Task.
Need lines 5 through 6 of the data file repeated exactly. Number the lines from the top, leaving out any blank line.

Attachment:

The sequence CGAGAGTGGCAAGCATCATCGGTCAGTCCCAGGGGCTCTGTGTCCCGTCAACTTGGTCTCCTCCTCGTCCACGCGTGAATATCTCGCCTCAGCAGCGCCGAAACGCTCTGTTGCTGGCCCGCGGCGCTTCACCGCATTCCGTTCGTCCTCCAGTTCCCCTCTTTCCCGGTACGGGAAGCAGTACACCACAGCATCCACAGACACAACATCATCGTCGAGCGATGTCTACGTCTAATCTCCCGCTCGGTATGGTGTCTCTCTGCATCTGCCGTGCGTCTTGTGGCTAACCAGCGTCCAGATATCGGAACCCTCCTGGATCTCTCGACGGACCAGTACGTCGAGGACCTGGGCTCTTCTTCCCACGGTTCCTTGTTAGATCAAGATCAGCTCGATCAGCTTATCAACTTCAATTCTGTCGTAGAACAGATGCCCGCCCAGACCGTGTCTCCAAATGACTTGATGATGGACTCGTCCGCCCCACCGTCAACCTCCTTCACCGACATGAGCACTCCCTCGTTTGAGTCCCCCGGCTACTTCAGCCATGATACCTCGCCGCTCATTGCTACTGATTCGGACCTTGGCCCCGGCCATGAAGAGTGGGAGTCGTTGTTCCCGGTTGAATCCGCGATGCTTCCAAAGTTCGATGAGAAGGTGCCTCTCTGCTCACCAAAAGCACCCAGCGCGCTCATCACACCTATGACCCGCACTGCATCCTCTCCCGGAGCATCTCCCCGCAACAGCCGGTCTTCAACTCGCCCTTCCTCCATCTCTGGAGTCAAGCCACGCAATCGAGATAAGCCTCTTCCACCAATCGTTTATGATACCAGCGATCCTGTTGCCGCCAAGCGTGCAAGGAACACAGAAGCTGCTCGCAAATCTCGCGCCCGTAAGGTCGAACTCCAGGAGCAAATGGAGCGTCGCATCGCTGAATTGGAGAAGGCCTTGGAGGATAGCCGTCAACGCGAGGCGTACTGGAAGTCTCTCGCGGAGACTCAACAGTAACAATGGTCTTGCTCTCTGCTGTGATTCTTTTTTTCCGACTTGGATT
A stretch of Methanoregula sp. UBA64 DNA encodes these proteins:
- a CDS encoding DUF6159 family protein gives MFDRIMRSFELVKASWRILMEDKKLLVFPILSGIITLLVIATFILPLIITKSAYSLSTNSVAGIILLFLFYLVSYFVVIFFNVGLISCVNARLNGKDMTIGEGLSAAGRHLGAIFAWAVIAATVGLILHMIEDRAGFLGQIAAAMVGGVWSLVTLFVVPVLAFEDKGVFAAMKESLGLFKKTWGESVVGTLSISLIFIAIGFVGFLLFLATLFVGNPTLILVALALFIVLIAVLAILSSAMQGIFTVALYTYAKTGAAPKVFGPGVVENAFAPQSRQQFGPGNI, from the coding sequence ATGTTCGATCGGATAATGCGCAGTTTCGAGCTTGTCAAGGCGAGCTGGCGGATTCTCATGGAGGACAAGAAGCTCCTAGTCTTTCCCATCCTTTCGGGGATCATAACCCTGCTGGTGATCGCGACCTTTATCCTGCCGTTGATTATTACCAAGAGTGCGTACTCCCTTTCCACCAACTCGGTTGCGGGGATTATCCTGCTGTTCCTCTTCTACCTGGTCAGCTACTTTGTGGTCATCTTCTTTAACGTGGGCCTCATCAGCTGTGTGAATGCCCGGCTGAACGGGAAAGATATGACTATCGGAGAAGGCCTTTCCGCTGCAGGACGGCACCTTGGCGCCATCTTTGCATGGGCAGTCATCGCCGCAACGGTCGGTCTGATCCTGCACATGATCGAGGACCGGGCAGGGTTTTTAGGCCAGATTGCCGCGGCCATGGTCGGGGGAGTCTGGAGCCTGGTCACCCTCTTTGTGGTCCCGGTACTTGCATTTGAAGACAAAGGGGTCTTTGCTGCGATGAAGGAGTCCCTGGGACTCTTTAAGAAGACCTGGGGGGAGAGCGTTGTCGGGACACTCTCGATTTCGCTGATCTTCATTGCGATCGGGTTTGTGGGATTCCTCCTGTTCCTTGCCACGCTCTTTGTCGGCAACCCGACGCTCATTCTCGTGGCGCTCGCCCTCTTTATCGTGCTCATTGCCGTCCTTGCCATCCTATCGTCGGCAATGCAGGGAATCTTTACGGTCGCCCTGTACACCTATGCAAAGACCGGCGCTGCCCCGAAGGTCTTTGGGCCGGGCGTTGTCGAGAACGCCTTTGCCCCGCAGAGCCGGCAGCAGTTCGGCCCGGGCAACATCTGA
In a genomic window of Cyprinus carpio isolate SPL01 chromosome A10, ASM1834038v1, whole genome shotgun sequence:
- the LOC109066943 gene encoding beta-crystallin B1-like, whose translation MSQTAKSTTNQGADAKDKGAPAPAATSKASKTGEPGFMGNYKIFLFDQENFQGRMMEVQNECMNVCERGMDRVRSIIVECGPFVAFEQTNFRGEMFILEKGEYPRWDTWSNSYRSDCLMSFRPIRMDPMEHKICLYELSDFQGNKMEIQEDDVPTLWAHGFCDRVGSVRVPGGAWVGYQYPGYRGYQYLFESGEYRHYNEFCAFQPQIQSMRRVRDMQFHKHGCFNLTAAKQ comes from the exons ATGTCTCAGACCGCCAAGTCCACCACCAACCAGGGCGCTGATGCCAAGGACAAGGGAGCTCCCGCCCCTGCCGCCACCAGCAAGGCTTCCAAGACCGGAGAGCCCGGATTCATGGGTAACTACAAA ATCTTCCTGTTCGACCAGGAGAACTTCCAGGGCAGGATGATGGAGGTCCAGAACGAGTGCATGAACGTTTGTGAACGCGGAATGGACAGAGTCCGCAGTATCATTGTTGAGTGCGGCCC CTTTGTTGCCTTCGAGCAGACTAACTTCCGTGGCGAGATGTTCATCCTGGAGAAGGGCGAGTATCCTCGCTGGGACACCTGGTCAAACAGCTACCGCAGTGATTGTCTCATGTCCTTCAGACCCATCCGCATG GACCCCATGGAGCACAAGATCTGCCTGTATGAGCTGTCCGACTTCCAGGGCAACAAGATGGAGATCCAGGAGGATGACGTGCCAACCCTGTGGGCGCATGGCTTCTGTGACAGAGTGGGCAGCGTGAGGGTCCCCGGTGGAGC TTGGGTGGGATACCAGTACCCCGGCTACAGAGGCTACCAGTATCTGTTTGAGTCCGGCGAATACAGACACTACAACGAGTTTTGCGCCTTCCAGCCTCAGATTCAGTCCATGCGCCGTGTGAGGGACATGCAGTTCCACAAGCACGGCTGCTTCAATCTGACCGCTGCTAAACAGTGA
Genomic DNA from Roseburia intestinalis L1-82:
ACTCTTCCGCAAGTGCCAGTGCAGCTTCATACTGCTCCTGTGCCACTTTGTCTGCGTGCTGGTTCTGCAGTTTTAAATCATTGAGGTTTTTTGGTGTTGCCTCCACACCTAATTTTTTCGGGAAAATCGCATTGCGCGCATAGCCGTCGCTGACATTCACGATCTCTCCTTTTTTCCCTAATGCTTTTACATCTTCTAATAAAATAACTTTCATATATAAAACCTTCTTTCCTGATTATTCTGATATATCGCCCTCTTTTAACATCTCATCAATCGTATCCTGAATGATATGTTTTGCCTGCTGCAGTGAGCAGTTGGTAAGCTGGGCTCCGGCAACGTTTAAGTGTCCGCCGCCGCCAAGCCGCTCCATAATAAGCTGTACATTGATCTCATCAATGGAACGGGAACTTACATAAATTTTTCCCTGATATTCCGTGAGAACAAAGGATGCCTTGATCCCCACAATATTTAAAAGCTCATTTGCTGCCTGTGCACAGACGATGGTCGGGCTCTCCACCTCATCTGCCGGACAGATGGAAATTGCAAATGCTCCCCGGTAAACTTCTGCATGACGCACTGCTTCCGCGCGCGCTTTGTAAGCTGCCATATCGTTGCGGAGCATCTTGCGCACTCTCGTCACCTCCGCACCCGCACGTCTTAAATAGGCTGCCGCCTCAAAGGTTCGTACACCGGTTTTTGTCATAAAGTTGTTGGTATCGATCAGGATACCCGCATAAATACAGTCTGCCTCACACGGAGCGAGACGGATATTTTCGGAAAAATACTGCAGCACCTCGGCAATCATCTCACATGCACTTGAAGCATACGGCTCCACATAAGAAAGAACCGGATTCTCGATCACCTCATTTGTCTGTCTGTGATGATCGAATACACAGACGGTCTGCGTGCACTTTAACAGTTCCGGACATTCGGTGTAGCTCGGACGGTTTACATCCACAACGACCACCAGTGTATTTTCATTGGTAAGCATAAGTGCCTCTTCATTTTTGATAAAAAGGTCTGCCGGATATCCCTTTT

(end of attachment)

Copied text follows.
- the LOC109066943 gene encoding beta-crystallin B1-like, whose translation MSQTAKSTTNQGADAKDKGAPAPAATSKASKTGEPGFMGNYKIFLFDQENFQGRMMEVQNECMNVCERGMDRVRSIIVECGPFVAFEQTNFRGEMFILEKGEYPRWDTWSNSYRSDCLMSFRPIRMDPMEHKICLYELSDFQGNKMEIQEDDVPTLWAHGFCDRVGSVRVPGGAWVGYQYPGYRGYQYLFESGEYRHYNEFCAFQPQIQSMRRVRDMQFHKHGCFNLTAAKQ comes from the exons ATGTCTCAGACCGCCAAGTCCACCACCAACCAGGGCGCTGATGCCAAGGACAAGGGAGCTCCCGCCCCTGCCGCCACCAGCAAGGCTTCCAAGACCGGAGAGCCCGGATTCATGGGTAACTACAAA ATCTTCCTGTTCGACCAGGAGAACTTCCAGGGCAGGATGATGGAGGTCCAGAACGAGTGCATGAACGTTTGTGAACGCGGAATGGACAGAGTCCGCAGTATCATTGTTGAGTGCGGCCC CTTTGTTGCCTTCGAGCAGACTAACTTCCGTGGCGAGATGTTCATCCTGGAGAAGGGCGAGTATCCTCGCTGGGACACCTGGTCAAACAGCTACCGCAGTGATTGTCTCATGTCCTTCAGACCCATCCGCATG GACCCCATGGAGCACAAGATCTGCCTGTATGAGCTGTCCGACTTCCAGGGCAACAAGATGGAGATCCAGGAGGATGACGTGCCAACCCTGTGGGCGCATGGCTTCTGTGACAGAGTGGGCAGCGTGAGGGTCCCCGGTGGAGC TTGGGTGGGATACCAGTACCCCGGCTACAGAGGCTACCAGTATCTGTTTGAGTCCGGCGAATACAGACACTACAACGAGTTTTGCGCCTTCCAGCCTCAGATTCAGTCCATGCGCCGTGTGAGGGACATGCAGTTCCACAAGCACGGCTGCTTCAATCTGACCGCTGCTAAACAGTGA
Genomic DNA from Roseburia intestinalis L1-82: